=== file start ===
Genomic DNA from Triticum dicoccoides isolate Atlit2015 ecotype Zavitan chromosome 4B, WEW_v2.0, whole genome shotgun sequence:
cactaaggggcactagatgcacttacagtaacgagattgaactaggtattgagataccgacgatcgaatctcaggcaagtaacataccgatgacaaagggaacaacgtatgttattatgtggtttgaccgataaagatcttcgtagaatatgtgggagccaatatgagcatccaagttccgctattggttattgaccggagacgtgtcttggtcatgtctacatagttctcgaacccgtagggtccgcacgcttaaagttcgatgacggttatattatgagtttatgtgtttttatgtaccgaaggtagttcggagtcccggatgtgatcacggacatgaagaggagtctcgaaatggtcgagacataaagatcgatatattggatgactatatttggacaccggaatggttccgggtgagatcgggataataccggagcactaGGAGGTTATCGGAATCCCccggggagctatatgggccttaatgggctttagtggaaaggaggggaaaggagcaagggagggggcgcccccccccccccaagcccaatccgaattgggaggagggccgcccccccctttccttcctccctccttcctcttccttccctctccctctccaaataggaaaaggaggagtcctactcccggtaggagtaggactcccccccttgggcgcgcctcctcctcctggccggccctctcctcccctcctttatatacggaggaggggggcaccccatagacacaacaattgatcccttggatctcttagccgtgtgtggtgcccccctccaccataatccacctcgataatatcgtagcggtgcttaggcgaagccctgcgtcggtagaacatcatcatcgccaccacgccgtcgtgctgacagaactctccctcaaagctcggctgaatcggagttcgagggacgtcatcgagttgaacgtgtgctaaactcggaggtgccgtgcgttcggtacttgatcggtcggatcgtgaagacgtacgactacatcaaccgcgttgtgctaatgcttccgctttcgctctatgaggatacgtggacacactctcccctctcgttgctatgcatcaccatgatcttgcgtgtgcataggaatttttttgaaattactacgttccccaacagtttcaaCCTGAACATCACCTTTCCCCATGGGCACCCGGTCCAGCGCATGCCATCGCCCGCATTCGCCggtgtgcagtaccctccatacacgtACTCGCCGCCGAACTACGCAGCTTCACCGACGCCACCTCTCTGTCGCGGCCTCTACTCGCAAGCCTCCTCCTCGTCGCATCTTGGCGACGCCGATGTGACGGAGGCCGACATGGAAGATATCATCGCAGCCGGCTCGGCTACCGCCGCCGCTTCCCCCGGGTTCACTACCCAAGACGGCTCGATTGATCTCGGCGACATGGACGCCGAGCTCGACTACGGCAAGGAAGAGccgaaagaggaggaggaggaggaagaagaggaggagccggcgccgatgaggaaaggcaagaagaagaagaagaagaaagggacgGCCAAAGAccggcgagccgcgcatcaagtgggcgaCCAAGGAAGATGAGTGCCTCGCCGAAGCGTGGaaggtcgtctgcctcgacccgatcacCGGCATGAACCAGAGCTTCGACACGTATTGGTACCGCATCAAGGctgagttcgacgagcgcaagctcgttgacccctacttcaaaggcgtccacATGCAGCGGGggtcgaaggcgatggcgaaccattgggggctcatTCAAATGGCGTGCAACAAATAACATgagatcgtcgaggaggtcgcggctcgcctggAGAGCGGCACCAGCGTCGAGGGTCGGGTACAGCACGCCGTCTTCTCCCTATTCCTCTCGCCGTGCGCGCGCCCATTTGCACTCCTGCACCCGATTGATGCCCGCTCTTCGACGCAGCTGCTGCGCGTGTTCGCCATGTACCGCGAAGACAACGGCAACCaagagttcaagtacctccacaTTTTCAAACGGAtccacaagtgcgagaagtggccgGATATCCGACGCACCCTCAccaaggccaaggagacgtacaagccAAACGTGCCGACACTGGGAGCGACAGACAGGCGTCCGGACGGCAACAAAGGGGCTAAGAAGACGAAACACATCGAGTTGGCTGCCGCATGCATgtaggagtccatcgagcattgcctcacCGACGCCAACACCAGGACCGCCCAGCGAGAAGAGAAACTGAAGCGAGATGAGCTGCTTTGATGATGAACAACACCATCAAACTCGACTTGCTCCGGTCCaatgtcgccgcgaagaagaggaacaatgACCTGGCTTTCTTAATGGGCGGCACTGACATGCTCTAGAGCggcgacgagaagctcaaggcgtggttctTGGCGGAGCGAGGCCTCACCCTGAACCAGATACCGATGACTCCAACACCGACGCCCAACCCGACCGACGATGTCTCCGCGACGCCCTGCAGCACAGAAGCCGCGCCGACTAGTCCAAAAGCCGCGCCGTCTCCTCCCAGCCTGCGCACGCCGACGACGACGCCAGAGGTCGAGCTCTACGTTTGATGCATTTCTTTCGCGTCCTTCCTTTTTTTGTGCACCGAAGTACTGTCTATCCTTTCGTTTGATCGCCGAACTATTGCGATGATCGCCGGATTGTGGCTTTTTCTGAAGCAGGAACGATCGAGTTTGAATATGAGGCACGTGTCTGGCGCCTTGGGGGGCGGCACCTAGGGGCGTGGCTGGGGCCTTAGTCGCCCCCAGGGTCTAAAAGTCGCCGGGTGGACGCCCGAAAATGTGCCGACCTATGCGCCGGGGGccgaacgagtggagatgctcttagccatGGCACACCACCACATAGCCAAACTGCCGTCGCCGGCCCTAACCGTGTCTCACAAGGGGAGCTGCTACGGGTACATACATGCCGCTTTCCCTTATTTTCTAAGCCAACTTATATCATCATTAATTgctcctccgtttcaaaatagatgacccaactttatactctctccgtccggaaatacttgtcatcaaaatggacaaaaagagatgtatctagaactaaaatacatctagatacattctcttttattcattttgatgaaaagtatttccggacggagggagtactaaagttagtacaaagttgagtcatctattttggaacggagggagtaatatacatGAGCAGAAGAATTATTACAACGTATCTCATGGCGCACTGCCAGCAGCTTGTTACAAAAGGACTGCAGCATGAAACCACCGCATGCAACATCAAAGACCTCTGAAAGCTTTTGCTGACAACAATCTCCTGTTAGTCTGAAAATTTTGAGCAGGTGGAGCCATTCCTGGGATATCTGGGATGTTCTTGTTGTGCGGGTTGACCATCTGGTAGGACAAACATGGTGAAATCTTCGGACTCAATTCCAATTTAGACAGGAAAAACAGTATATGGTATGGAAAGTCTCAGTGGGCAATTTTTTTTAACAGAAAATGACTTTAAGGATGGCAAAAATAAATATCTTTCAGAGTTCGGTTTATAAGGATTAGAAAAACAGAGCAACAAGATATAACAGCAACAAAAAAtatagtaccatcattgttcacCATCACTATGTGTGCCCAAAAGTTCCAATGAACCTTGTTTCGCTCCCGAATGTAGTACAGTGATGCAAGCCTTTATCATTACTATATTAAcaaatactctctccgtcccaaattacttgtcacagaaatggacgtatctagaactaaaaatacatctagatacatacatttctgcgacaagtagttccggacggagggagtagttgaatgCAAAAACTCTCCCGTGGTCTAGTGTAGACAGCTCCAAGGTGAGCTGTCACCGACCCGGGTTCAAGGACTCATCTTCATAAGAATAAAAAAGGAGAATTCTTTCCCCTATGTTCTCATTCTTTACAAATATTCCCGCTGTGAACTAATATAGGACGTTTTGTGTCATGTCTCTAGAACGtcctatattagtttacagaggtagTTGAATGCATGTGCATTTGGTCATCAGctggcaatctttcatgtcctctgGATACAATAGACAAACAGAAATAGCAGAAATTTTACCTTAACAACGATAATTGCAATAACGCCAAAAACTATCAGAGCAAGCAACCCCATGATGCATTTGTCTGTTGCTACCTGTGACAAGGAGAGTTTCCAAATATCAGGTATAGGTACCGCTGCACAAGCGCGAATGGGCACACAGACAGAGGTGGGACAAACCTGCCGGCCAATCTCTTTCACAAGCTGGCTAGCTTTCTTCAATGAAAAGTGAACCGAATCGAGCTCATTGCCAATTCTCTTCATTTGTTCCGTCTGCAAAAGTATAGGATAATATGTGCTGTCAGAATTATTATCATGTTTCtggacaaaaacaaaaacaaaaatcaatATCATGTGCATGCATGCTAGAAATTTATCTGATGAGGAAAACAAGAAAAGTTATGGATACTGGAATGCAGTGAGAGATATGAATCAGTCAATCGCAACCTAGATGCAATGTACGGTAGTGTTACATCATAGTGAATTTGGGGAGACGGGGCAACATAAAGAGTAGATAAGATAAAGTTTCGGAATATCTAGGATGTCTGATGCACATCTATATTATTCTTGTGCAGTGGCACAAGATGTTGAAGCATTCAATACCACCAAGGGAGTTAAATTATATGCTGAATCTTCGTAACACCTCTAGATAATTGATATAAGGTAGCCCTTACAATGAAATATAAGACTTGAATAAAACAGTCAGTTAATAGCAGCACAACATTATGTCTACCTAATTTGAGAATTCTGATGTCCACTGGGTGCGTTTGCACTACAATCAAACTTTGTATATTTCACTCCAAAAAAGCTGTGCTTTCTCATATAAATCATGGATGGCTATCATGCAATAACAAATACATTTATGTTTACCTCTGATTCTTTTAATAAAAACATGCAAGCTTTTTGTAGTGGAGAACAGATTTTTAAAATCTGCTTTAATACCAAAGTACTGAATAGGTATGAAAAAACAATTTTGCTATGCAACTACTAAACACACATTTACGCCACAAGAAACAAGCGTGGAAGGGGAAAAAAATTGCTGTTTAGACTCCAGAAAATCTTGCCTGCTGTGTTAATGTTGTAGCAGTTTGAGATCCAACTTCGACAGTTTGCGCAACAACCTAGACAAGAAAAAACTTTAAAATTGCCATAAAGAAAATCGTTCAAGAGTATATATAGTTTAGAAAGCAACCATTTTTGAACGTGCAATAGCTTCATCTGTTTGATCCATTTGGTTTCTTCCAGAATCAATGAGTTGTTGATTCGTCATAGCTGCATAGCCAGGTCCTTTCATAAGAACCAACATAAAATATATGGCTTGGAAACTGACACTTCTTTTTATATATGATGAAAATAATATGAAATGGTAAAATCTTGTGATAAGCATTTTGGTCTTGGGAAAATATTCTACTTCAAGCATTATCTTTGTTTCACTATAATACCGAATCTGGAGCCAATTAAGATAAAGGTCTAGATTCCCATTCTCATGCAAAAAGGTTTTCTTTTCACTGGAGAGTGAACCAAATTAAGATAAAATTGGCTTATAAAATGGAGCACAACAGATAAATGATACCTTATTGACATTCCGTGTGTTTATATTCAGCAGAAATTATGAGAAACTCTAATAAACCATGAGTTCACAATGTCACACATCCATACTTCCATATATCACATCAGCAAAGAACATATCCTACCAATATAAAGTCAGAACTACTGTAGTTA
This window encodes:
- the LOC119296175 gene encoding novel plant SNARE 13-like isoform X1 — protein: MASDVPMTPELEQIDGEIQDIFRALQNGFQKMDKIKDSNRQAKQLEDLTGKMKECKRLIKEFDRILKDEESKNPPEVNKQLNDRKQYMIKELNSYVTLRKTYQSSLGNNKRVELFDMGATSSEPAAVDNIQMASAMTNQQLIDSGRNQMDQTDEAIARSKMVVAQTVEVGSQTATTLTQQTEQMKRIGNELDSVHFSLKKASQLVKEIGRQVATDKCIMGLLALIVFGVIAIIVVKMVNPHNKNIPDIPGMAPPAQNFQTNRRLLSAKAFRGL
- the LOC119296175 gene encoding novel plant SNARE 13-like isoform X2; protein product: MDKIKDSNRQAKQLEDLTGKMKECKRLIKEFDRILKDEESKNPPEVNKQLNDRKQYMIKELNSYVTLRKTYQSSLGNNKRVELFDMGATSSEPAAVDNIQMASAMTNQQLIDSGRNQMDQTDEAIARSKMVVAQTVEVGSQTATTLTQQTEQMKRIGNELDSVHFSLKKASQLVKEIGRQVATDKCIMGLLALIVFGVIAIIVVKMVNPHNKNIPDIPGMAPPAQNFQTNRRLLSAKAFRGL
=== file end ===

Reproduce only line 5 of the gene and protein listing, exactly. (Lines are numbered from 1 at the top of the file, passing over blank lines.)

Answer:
- the LOC119296175 gene encoding novel plant SNARE 13-like isoform X2; protein product: MDKIKDSNRQAKQLEDLTGKMKECKRLIKEFDRILKDEESKNPPEVNKQLNDRKQYMIKELNSYVTLRKTYQSSLGNNKRVELFDMGATSSEPAAVDNIQMASAMTNQQLIDSGRNQMDQTDEAIARSKMVVAQTVEVGSQTATTLTQQTEQMKRIGNELDSVHFSLKKASQLVKEIGRQVATDKCIMGLLALIVFGVIAIIVVKMVNPHNKNIPDIPGMAPPAQNFQTNRRLLSAKAFRGL